In the early 1990s my mother decided to investigate her ancestry. One day she proudly presented us with her findings: a 13-page printout of our family tree going back to her great-grandparents, Hirsch Zvi and Rachel Blasenstein, and Moishe and Bella Gitza Schnabel.
No one else in the family took as much interest in genealogy as my mother. We had no fantastical family legends: as my cousin Jack likes to say, back in Zablotow, Galicia, our people were “dirt farmers.” The actual pursuit of finding these relatives on far-flung branches of the family tree anticlimaxed around 1995, when a bunch of us squeezed into a car and drove from Connecticut to the Jersey Shore to find Cousin Bill. I don’t remember much, but I recall everyone returning home feeling satisfied that they’d found him. Good enough. We didn’t need to do that again.
Nevertheless, my mother persisted, poring over records on ancestry websites and communicating with potential long-lost relatives around the world, trying to find that cousin who jumped on the boat headed for Africa and the great-great-grandmother just over the “brick wall” of Ashkenazi genealogy. Genealogy — as David Laskin explores in this issue — for all its perks and pitfalls, helps us figure out the essential questions: who are we? Just how meaningful, or random, is our existence? Genealogy holds the promise of inflating our lives with meaning and threatens to let the air out of family legends. Surprises abound: some thrilling, others ignoble. We found that my mother’s maternal grandmother made garter belts for prostitutes. This seems a far cry from my family tree on my father’s side, which is in full bloom up to Priscilla Mullins and John Alden, who alighted from the Maylflower at Plymouth Rock in 1620.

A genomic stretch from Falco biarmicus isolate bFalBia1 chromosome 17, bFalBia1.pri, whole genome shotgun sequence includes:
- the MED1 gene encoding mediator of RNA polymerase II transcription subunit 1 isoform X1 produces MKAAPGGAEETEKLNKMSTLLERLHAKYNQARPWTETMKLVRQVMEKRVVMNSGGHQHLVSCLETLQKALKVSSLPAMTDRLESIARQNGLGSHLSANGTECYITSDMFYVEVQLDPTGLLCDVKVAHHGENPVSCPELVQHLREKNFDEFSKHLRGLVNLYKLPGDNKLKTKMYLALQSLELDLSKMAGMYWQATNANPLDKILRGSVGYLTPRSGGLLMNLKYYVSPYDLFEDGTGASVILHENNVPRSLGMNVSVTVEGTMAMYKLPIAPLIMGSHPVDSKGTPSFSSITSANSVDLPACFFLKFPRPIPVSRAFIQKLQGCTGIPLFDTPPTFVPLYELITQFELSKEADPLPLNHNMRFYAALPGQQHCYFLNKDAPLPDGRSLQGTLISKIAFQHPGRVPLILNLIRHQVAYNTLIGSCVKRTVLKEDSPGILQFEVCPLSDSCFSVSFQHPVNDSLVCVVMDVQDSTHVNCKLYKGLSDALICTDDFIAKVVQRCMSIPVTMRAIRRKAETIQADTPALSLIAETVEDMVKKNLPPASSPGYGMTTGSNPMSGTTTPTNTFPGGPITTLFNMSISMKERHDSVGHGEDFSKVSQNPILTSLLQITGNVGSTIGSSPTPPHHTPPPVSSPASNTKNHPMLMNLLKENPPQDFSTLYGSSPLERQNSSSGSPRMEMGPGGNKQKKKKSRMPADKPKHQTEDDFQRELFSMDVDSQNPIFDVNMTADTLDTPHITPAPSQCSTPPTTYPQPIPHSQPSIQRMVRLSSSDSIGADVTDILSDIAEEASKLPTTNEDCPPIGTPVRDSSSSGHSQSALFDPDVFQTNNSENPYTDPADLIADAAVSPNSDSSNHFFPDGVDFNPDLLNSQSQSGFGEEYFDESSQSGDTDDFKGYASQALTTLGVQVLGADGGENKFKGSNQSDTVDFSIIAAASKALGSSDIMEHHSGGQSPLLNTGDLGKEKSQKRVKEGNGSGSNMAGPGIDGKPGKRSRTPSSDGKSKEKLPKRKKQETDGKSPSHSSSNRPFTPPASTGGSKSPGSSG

DNA testing adds a whole new layer to our personal unsolved mysteries, which we hope to explore in a future issue. My 23andMe spit vial returned an analysis that confirmed what I knew: 50 percent Ashkenazi Jewish, 50 percent Northern European mashup. With one surprise: I share DNA with the Neanderthals.
Maybe someday genealogy will take me back to my pre-homo sapiens ancestors. For now, though, I’m good.
Emily K. Alhadeff
P.S. We are honored and humbled to announce that Jewish in Seattle won Best New Publication at the Western Publishing Association’s Maggie Awards last month! Thanks for being part of our exciting first year!